Even before the powering up of the collider made international headlines (and even if you have no interest whatsoever in cosmology or particle physics or science of any stripe), you may have heard about the Large Hadron Collider. The LHC has received considerable media attention thanks to a Berkeley alumnus by the name of Walter Wagner ’72, who sued to stop the LHC on the grounds that the experiment could go awry, spawning killer strangelets (about which more later) or creating black holes which could suck the Earth into the cosmic abyss. As stated in the court affidavit filed by Wagner, “this would be quite deadly to everyone.” Indeed.
Most physicists are quick to dismiss Wagner’s concerns as highly implausible, if not flat-out impossible. CERN and the U.S. Department of Energy, co-defendants in the suit, have issued statements and reports aimed at allaying fears. Journalists, meanwhile, can’t leave the story alone. No surprise there. For connoisseurs of irony, Wagner’s end-time scenario is too good to resist. Think about it: For all the hand-wringing over supposed existential threats like climate change, drug-resistant viruses, and Tehran’s nuclear (non-existent) ambitions, everything (every last thing!) could be rubbed out in an instant thanks to a bunch of geniuses who were trying to unscrew the inscrutable. Deus Ex Machina, Pat Joseph
 Why is the World Rushing Headlong into Environmental Armageddon?, Dr. Tom Termotto
 $8 Billion, Unlikely. Seven experiments (CMS, ATLAS, LHCb, MoEDAL TOTEM, LHC-forward and ALICE) will run on the collider; each of them will study particle collisions from a different point of view, and with different technologies. Construction for these experiments required an extraordinary engineering effort.
Just as an example, a special crane had to be rented from Belgium in order to lower pieces of the CMS detector into its underground cavern, since each piece weighed nearly 2,000 tons. The first of the approximately 5,000 magnets necessary for construction was lowered down a special shaft at 13:00 GMT on 7 March 2005.
 Approximately 3200 kA of DC current will have to enter the LHC machine through about 2650 leads. Cooling these leads in the conventional way would require a liquefaction rate of 290 g/s distributed over the eight cryogenic plants. The development of HTS leads within the recent years allows to envisage new solutions for current lead cooling . The most important aspect is of course the significant decrease of the liquefaction load on the refrigerators. A second gain can be the suppression of warm control valves and piping if the leads are cooled by thermal contact at the cold end of the normal conducting part.
The choice of the cooling method for the leads depends on possibilities to implement them into the cryogenic system and the capabilities of the chosen HTS material.
And the choice to cool the King Kong of colliders…helium.
 Yung Chang, the director of new documentary, entitled Up the Yangtze, about the Three Gorges Dam project in China, was interviewed on NPR’s Talk of the Nation this afternoon, and he said that some scientist are speculating that the weight of the concentrated water from this project, which could be as deep as a 99-story building, may prove to be so great that it might actually tilt the Earth on it’s axis slightly.
 Digging a Hole All the Way to America By Colby Buzzell
Somewhere in America there’s a neo-Nazi sitting in his room oblivious to the fact that the swastika he proudly hangs on his wall was made in Red China.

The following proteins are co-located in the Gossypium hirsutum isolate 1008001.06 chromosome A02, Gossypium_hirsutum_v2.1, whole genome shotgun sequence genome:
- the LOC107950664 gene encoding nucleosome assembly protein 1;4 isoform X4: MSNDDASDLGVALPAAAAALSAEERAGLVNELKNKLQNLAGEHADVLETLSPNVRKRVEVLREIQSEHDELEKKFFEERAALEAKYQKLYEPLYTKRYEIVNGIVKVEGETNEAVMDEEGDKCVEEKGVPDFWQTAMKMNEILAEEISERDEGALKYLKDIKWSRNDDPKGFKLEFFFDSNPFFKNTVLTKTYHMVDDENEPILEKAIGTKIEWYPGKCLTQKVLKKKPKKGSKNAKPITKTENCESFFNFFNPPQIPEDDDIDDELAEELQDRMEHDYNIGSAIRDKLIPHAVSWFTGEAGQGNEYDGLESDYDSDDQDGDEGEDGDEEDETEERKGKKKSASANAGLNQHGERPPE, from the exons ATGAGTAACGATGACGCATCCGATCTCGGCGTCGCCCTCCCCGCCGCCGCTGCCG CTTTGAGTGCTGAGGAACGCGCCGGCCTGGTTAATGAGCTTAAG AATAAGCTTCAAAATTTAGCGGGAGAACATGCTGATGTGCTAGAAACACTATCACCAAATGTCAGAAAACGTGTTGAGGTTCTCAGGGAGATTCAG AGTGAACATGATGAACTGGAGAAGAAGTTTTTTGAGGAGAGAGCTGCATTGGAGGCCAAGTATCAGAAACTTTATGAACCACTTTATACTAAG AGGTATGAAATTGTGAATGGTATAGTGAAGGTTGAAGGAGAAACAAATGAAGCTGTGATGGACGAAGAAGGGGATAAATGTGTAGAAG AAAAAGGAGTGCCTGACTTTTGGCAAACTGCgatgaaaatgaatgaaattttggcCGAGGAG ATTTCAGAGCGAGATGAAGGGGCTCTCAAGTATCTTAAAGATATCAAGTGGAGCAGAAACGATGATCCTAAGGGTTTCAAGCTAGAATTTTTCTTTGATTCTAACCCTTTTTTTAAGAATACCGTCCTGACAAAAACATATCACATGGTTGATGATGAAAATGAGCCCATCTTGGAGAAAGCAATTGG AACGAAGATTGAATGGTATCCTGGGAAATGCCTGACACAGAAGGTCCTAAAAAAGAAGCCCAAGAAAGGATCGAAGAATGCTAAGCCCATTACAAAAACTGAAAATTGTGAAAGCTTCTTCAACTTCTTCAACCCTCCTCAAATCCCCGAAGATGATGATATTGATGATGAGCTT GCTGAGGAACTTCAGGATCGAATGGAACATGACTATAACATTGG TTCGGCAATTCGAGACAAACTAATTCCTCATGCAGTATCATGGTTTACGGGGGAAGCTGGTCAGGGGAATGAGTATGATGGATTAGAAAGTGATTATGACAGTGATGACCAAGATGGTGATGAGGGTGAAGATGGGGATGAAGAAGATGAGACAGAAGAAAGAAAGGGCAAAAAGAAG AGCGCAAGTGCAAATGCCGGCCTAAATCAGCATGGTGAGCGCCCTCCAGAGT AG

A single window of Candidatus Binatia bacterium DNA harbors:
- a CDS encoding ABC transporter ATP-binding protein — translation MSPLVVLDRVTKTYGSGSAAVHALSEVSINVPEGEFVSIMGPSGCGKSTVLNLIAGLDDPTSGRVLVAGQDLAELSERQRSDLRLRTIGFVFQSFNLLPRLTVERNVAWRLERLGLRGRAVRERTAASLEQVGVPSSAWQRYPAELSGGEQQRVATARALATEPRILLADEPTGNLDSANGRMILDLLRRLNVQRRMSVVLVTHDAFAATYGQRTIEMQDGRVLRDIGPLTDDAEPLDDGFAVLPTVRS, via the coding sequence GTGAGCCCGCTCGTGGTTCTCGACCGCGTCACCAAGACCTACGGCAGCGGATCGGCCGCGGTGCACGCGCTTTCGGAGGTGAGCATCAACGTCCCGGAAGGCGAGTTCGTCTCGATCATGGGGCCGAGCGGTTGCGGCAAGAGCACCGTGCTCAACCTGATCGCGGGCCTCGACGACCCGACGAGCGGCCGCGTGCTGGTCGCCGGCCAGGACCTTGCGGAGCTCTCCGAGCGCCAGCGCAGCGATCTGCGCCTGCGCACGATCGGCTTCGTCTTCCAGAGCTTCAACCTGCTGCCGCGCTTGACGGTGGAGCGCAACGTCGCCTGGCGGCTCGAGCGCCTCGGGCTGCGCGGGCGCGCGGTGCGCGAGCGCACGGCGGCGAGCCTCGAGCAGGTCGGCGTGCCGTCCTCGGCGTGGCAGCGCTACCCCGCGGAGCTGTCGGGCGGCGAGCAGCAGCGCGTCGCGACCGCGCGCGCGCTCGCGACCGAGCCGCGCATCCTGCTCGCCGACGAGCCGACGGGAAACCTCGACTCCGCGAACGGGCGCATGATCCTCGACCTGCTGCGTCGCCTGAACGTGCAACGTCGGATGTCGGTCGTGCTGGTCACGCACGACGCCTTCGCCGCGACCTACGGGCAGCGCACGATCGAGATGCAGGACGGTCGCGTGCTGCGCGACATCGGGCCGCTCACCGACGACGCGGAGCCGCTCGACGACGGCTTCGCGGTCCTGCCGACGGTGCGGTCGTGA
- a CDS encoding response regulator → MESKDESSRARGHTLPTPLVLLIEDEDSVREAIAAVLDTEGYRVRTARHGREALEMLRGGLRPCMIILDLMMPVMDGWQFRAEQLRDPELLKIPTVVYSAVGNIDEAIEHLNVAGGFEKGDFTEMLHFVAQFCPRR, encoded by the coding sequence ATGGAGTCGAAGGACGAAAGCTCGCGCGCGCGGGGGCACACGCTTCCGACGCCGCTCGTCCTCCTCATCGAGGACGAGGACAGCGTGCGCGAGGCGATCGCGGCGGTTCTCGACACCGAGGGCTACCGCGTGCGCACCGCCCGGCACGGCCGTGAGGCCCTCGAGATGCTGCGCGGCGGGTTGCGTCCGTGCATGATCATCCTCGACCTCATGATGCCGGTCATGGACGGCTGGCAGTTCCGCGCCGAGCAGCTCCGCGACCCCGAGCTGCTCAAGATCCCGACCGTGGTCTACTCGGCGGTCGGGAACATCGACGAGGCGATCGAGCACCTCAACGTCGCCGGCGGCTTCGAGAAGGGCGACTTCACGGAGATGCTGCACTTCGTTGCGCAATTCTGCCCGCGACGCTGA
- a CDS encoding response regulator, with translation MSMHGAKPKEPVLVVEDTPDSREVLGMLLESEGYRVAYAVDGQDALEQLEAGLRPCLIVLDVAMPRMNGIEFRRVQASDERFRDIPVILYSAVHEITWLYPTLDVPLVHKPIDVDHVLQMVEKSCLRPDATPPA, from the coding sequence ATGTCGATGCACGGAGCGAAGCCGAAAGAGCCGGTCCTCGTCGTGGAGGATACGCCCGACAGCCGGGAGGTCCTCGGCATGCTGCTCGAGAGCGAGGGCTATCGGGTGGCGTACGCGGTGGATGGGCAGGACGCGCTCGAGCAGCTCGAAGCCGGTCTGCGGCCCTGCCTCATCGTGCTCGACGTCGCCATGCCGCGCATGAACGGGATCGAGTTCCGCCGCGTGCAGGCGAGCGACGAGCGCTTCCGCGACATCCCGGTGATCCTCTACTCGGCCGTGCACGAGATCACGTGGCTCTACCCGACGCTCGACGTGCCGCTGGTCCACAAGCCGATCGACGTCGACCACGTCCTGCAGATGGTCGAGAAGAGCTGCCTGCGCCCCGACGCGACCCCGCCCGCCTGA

But then, there’s really nothing very Red about Shenzhen.
On the coast not far from Hong Kong, Shenzhen, China, is a city of eleven million that did not exist twenty years ago. In 1980, it had a population of less than 100,000. By 1990, about 900,000 people lived here. By 2000, 6.5 million.
In 1979, when the Chinese government decided to make it their first experiment in profit, Shenzhen was just a fishing village. Deng Xiaoping’s experiment in becoming “gloriously rich” seems to be going pretty well, because everything — everything — here in this new city is for sale. Even if something is supposed to be illegal, if it makes money, they generally look the other way. People here say that Shenzhen is the richest city in China. They also call it the most dangerous.
 Meat, Milk and Motors: The New China Syndrome, Robert Singer
August 21, 2009 theatres around the nation screened the documentary I.O.U.S.A. and a live discussion with America’s most notable financial leaders and policy experts, including Warren Buffett; William Niskanen, chairman of the Cato Institute; Pete Peterson, senior chairman of The Blackstone Group and former U.S. Comptroller General, Dave Walker.
August 25, 2009 Mr. William Niskanen, CEO of the Cato Institute, confirmed his remarks on the I.O.U.S.A. post-broadcast panel discussion.
Dear Mr. Singer,
I do not have a tape of my remarks last Thursday evening. As I remember, however, I expressed being puzzled why the central banks of China, Japan, and South Korea have continued to invest so much in U.S. Treasury securities. For these central banks have earned a negative real return on these securities, for which the interest rate has been lower than the depreciation of the dollar.
I would value your judgment about this puzzle… William A. Niskanen
China is a “Hot Topic” at the nationally and internationally recognized Center for Trade Policy at Mr. Niskanen’s Cato Institute, but the research staff has been unable to find a political, diplomatic, military or economic solution to the China puzzle, because there isn’t one.
China’s economic policy is an enigma that would baffle Ludwig von Mises and Karl Marx. The answer to the Chinese enigma: China is now the Air Pollution champion of the world.
 Citizens Against The Large Hadron Collider is a non-profit organization established for the purpose of using legal action to prevent the operation of the Large Hadron Collider (LHC) until further safety tests are conducted.
If you are concerned about the risks posed by CERN and the Large Hadron Collider, take action now by writing your Congressman or making a donation to the cause. We must stop the LHC before it conducts its irresponsible experiments.